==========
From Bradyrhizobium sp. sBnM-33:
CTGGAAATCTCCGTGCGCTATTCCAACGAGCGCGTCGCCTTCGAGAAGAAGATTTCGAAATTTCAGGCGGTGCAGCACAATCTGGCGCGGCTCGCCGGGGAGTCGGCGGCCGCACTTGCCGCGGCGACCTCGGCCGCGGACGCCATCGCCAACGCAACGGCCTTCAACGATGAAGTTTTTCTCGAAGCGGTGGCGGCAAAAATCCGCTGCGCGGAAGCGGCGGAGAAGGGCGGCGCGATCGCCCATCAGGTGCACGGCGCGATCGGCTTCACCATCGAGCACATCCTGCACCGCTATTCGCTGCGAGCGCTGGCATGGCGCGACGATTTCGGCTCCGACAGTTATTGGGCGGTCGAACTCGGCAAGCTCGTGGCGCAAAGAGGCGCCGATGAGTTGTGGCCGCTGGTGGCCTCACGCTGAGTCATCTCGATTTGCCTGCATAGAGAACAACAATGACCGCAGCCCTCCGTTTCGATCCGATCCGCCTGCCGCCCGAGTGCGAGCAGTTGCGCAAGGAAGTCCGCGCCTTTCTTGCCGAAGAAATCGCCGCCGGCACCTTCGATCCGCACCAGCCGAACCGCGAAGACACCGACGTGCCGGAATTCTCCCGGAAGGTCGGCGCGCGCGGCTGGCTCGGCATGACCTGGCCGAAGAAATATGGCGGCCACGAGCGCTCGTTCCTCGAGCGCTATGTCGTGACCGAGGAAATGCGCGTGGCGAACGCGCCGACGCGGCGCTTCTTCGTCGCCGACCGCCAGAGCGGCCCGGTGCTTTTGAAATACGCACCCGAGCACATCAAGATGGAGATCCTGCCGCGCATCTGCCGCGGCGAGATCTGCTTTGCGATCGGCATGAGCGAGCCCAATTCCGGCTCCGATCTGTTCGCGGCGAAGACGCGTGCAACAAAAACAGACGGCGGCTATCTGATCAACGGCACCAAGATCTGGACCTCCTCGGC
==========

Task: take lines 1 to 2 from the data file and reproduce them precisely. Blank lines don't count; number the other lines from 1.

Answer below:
From Bradyrhizobium sp. sBnM-33:
CTGGAAATCTCCGTGCGCTATTCCAACGAGCGCGTCGCCTTCGAGAAGAAGATTTCGAAATTTCAGGCGGTGCAGCACAATCTGGCGCGGCTCGCCGGGGAGTCGGCGGCCGCACTTGCCGCGGCGACCTCGGCCGCGGACGCCATCGCCAACGCAACGGCCTTCAACGATGAAGTTTTTCTCGAAGCGGTGGCGGCAAAAATCCGCTGCGCGGAAGCGGCGGAGAAGGGCGGCGCGATCGCCCATCAGGTGCACGGCGCGATCGGCTTCACCATCGAGCACATCCTGCACCGCTATTCGCTGCGAGCGCTGGCATGGCGCGACGATTTCGGCTCCGACAGTTATTGGGCGGTCGAACTCGGCAAGCTCGTGGCGCAAAGAGGCGCCGATGAGTTGTGGCCGCTGGTGGCCTCACGCTGAGTCATCTCGATTTGCCTGCATAGAGAACAACAATGACCGCAGCCCTCCGTTTCGATCCGATCCGCCTGCCGCCCGAGTGCGAGCAGTTGCGCAAGGAAGTCCGCGCCTTTCTTGCCGAAGAAATCGCCGCCGGCACCTTCGATCCGCACCAGCCGAACCGCGAAGACACCGACGTGCCGGAATTCTCCCGGAAGGTCGGCGCGCGCGGCTGGCTCGGCATGACCTGGCCGAAGAAATATGGCGGCCACGAGCGCTCGTTCCTCGAGCGCTATGTCGTGACCGAGGAAATGCGCGTGGCGAACGCGCCGACGCGGCGCTTCTTCGTCGCCGACCGCCAGAGCGGCCCGGTGCTTTTGAAATACGCACCCGAGCACATCAAGATGGAGATCCTGCCGCGCATCTGCCGCGGCGAGATCTGCTTTGCGATCGGCATGAGCGAGCCCAATTCCGGCTCCGATCTGTTCGCGGCGAAGACGCGTGCAACAAAAACAGACGGCGGCTATCTGATCAACGGCACCAAGATCTGGACCTCCTCGGC